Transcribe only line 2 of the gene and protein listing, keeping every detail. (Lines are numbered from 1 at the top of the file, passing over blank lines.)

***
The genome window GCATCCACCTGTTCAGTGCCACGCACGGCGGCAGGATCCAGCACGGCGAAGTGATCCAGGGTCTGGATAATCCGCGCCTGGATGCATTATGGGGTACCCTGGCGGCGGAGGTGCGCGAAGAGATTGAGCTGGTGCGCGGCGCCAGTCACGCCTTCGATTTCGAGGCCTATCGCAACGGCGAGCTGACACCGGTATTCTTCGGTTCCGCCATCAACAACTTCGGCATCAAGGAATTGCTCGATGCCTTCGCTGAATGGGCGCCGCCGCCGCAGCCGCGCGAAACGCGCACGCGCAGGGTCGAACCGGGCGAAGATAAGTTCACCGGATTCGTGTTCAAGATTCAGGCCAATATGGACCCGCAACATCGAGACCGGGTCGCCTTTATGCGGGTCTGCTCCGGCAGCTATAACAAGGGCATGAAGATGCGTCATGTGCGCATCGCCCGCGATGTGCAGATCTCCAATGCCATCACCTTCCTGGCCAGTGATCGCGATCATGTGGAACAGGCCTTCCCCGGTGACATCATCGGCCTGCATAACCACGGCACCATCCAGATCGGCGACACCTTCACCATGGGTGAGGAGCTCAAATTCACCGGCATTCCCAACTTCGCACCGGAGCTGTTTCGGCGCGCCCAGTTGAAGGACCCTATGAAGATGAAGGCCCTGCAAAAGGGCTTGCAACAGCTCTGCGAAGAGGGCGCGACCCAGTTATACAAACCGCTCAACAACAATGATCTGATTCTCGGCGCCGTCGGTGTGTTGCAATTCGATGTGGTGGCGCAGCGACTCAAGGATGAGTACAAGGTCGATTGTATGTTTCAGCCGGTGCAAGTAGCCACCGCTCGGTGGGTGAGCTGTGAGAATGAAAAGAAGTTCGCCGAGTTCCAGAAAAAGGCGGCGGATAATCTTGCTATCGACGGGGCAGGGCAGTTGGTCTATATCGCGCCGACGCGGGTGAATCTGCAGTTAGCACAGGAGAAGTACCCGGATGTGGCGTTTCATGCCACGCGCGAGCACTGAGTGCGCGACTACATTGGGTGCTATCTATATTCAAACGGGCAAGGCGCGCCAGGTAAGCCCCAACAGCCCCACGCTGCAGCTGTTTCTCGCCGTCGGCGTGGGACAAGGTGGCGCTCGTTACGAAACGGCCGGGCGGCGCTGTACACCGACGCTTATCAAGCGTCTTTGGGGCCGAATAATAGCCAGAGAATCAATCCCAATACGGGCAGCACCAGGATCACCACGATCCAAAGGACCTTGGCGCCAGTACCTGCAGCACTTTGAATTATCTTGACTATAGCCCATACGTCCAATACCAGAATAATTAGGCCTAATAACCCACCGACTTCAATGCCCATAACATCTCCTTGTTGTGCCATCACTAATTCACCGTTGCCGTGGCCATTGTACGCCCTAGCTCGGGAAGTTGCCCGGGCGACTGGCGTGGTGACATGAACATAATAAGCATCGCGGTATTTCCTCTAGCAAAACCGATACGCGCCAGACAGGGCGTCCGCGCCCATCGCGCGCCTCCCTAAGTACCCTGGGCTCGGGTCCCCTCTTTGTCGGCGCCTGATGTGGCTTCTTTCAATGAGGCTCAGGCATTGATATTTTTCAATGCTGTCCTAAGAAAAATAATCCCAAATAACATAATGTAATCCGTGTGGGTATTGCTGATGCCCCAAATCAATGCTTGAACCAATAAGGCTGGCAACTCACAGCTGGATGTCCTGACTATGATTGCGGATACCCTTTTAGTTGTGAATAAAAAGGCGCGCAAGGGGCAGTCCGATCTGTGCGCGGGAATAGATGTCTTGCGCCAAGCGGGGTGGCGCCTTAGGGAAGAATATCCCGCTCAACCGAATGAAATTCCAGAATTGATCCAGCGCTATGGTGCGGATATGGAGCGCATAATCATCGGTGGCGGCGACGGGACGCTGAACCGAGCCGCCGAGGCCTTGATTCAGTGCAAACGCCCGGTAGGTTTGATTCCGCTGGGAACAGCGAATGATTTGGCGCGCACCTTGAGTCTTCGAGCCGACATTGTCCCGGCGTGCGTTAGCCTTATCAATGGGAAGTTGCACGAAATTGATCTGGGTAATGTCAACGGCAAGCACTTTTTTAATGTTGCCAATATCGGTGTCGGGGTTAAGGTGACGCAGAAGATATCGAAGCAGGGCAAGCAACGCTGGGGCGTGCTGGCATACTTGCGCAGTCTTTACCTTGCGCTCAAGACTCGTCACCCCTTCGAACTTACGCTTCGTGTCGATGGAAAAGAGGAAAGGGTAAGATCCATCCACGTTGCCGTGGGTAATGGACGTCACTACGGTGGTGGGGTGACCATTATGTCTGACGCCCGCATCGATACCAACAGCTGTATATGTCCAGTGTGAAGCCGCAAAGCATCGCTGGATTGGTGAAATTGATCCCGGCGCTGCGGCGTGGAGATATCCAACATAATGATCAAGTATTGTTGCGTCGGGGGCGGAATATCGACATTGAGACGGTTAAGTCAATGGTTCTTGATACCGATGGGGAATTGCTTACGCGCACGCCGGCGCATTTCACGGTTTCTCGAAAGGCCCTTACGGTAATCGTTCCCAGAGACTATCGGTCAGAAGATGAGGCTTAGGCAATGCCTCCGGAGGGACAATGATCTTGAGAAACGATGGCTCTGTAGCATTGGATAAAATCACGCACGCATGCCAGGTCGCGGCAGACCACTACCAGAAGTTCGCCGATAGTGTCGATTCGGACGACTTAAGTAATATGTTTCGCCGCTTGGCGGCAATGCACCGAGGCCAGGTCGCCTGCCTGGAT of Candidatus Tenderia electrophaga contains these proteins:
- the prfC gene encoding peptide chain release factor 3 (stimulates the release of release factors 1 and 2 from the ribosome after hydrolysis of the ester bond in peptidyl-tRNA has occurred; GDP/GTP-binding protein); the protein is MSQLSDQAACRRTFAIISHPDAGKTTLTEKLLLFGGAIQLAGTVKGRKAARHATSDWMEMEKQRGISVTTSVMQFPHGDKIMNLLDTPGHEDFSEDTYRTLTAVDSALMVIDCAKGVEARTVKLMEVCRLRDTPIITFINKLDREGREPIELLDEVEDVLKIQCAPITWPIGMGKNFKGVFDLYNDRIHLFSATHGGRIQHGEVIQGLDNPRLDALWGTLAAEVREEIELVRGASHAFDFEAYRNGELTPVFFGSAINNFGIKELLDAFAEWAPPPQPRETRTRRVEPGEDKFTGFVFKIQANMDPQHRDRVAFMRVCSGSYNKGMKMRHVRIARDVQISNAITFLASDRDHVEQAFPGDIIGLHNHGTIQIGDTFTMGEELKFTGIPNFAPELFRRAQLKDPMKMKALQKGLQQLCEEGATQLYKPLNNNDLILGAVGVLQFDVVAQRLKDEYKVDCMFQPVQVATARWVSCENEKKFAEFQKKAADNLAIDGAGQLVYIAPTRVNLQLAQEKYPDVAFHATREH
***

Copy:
- the prfC gene encoding peptide chain release factor 3 (stimulates the release of release factors 1 and 2 from the ribosome after hydrolysis of the ester bond in peptidyl-tRNA has occurred; GDP/GTP-binding protein); the protein is MSQLSDQAACRRTFAIISHPDAGKTTLTEKLLLFGGAIQLAGTVKGRKAARHATSDWMEMEKQRGISVTTSVMQFPHGDKIMNLLDTPGHEDFSEDTYRTLTAVDSALMVIDCAKGVEARTVKLMEVCRLRDTPIITFINKLDREGREPIELLDEVEDVLKIQCAPITWPIGMGKNFKGVFDLYNDRIHLFSATHGGRIQHGEVIQGLDNPRLDALWGTLAAEVREEIELVRGASHAFDFEAYRNGELTPVFFGSAINNFGIKELLDAFAEWAPPPQPRETRTRRVEPGEDKFTGFVFKIQANMDPQHRDRVAFMRVCSGSYNKGMKMRHVRIARDVQISNAITFLASDRDHVEQAFPGDIIGLHNHGTIQIGDTFTMGEELKFTGIPNFAPELFRRAQLKDPMKMKALQKGLQQLCEEGATQLYKPLNNNDLILGAVGVLQFDVVAQRLKDEYKVDCMFQPVQVATARWVSCENEKKFAEFQKKAADNLAIDGAGQLVYIAPTRVNLQLAQEKYPDVAFHATREH